There are many ways in which animals are reacting and adjusting to the effects of climate change. Some of the adjustments are more noticeable than others. As a result of climate change, spring is starting earlier and earlier on the calendar in some parts of the northern hemisphere, which means that plant species, for example, are blooming earlier and earlier with each passing year. 

The African wild dog is a good example of how some adaptations are more subtle than others, as was discovered when studying this animal. 

The African wild dog is a large carnivore that is threatened with extinction. There are fewer than 700 packs (fewer than 7000 individuals) of African wild dogs left in the world, and they are spread out across the African continent in isolated subgroups. During the winter months of each year, they will typically care for their young. However, the results of our most recent research indicate that they are able to adjust to the rising temperatures by delaying the timing of their births each year in response to the shorter cool periods. 

Following the lives of sixty packs of African wild dogs in Botswana’s Okavango delta – the largest surviving subpopulation of the species – allowed us to discover that the average birthing date now takes place more than 3 weeks later than what it did 30 years ago. This shift in birthing date represents a significant shift from the historical norm. This shift nearly perfectly paralleled an increase in the average daily temperature of 1.6 degrees Celsius that occurred during the same period. 

Our discovery that the number of wild dogs is increasing at the same rate as the temperature increases suggest that there is no reason to be concerned at first glance. Puppies that are born in the months when it is cooler have a better chance of surviving; therefore, isn’t this just an efficient strategy to deal with the changing climate? Sadly, this is not the case. 

The cumulative effect of monitoring these temperature changes is that wild dogs are already unknowingly rearing their pups in hotter temperatures than they once did. This is due to the fact that the cooler period of the year is also getting shorter. 

This is an issue because we’ve shown in previous research that higher temperatures immediately after birth have a negative impact on the percentage of pups that survive in Kenya, and the results of our most recent study show the same thing to be true in Botswana. 

It is necessary for the pack to travel extensive distances between their feeding grounds and the den during the three months of the year when the young animals are required to remain in the protection of the den. It’s possible that the travel expenses associated with these daily meat parcels are to blame for the lower survival rate of pups during the warmer months of the year.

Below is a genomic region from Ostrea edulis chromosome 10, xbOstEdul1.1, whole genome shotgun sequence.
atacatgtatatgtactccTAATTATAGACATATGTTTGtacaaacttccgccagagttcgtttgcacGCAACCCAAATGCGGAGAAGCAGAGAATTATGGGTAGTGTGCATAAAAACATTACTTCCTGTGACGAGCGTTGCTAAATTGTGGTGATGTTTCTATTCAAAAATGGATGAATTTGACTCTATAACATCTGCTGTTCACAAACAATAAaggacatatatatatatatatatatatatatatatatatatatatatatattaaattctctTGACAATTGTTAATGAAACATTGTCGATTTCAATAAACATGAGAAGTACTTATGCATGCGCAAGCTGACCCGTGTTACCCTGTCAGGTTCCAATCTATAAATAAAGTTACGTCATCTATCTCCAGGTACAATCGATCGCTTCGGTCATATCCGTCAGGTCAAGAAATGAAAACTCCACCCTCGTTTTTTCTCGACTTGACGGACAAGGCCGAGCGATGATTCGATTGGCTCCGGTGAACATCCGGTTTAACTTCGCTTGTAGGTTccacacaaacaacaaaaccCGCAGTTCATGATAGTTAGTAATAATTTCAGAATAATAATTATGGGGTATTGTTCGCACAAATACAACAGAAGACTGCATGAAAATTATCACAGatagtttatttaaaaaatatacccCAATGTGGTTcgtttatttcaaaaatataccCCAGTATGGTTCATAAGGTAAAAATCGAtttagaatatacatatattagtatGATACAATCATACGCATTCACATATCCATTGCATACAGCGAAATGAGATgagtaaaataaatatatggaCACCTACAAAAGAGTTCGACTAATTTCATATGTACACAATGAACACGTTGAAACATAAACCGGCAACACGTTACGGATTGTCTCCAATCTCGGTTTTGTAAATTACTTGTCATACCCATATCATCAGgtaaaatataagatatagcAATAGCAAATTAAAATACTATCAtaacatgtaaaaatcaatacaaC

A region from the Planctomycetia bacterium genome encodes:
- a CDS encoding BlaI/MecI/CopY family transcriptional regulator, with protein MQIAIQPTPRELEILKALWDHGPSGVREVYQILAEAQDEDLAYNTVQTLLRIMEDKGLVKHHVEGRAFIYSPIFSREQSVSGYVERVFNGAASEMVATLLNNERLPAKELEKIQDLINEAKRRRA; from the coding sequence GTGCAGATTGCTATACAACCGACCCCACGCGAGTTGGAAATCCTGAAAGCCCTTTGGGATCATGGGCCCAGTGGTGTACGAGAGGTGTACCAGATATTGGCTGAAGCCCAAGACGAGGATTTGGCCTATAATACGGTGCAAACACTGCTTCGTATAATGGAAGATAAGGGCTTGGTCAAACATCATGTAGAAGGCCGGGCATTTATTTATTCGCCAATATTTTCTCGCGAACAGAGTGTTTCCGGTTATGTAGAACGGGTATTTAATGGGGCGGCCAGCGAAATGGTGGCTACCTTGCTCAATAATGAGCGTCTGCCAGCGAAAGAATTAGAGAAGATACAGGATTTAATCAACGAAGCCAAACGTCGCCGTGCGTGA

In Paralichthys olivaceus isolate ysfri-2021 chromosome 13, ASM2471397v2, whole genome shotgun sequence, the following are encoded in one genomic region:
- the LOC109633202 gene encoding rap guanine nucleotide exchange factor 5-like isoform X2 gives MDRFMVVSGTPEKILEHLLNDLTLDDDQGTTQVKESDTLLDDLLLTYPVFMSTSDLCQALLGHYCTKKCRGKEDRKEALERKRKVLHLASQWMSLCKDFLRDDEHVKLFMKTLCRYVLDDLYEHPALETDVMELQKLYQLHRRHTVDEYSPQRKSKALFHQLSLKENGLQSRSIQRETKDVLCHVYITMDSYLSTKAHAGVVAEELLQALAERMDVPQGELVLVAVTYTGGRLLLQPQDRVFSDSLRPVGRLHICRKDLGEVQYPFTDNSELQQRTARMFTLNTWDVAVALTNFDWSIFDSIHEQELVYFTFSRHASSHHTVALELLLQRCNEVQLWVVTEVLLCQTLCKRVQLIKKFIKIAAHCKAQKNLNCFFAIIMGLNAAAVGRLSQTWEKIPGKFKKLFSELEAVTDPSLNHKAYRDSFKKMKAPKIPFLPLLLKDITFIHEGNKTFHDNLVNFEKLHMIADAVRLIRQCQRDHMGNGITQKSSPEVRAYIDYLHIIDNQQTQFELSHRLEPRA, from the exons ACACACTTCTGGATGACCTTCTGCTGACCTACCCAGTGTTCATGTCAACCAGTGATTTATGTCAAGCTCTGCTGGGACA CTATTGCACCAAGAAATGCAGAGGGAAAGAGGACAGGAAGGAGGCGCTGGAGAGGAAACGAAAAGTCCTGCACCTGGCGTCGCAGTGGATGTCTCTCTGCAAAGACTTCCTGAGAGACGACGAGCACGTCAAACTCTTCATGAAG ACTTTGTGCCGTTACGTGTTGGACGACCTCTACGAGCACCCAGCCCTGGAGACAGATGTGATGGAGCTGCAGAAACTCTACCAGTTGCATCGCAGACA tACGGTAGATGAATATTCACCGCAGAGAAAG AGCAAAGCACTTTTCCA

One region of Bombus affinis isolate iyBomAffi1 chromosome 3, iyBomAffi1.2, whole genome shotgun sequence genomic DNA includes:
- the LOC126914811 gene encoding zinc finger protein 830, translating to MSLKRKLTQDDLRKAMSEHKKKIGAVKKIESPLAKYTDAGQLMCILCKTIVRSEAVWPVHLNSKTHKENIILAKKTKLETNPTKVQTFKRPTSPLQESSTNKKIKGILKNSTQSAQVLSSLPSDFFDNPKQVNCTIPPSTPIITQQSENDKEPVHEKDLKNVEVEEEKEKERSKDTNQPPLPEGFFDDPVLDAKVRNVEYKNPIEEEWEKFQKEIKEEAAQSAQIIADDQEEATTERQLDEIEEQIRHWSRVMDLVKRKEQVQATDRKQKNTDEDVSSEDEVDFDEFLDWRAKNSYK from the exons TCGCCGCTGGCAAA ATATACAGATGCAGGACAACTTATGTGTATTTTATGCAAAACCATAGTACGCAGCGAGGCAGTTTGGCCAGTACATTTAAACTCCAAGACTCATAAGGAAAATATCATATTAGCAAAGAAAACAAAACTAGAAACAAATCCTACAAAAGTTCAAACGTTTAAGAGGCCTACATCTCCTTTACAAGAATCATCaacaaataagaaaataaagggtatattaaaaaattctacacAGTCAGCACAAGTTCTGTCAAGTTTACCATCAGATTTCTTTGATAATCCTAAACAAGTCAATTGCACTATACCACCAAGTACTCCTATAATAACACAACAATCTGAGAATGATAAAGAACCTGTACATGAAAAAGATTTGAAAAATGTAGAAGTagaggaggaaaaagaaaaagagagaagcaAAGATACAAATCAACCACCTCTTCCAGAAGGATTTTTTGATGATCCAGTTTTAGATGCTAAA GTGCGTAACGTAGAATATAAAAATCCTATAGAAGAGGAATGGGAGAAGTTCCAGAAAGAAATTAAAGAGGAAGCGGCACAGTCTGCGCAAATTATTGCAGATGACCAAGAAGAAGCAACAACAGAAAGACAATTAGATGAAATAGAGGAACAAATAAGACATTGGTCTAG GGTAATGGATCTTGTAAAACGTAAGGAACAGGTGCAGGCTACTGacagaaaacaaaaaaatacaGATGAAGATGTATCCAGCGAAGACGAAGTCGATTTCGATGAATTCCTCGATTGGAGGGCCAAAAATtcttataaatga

It’s also possible that the dogs’ performance suffers when the temperatures are particularly high. Additionally, higher temperatures are associated with a reduced likelihood of adult survival. This could be due to a number of factors, one of which is the increased amount of energy required to hunt in high temperatures. 

When it comes to the survival of a species like the African wild dog, the number of individuals in the population is the single most important factor. Indeed, the survival and success of the group is directly correlated to the size of their packs. When fewer pups make it through their first year, there are fewer prospective helpers to forage for food, which leads to even fewer pups the following year, which leads to even fewer helpers, and so on and so forth. You get the picture. 

It is Not Possible to Move on at This Time

Moving to environments that are better suited to one’s needs is unfortunately not an option. The home ranges of individual packs of African wild dogs can range from several hundred to over a thousand square kilometers in size. These dogs are notorious for their expansive home ranges. Due to the fact that they are confined to only 7% of their former range, there is not a large amount of space, and individuals are naturally hesitant to share any more land with predators that endanger their livestock. 

In point of fact, people take revenge for livestock losses by shooting and poisoning wild dogs, and the fact that domestic dogs expose them to diseases further contributes to their dwindling population. 

Why is This So Important?

The wild dogs of Africa are caught in some kind of a trap. They are adjusting their behavior in response to the rising temperatures by using a cue that, as a result of climate change, can no longer effectively forecast the conditions under which reproduction will be most successful. 

African wild dogs are, to the best of our knowledge, the only large mammalian carnivore where a shift in behavior has been documented. This is despite the fact that they are certainly not the only species to exhibit a behavior shift that is driven by climate change. Long-term data on the majority of large carnivores either do not exist or have not been evaluated because it is difficult and expensive to monitor huge carnivore populations over the course of several decades. 

However, each time we investigate whether or not the temperature has an effect on African wild dogs, we find something novel and unanticipated. There is a good chance that the effects of climate change on the behavior, populations, and life histories of large carnivores are more widespread than was previously believed. Since large carnivores play a significant part in the process of shaping ecosystems, the effects of such changes have far-reaching repercussions. The consequences of climate change on this already threatened species, as well as others that are similar to it, are a source of great concern because it is projected that temperatures will continue to rise across their range.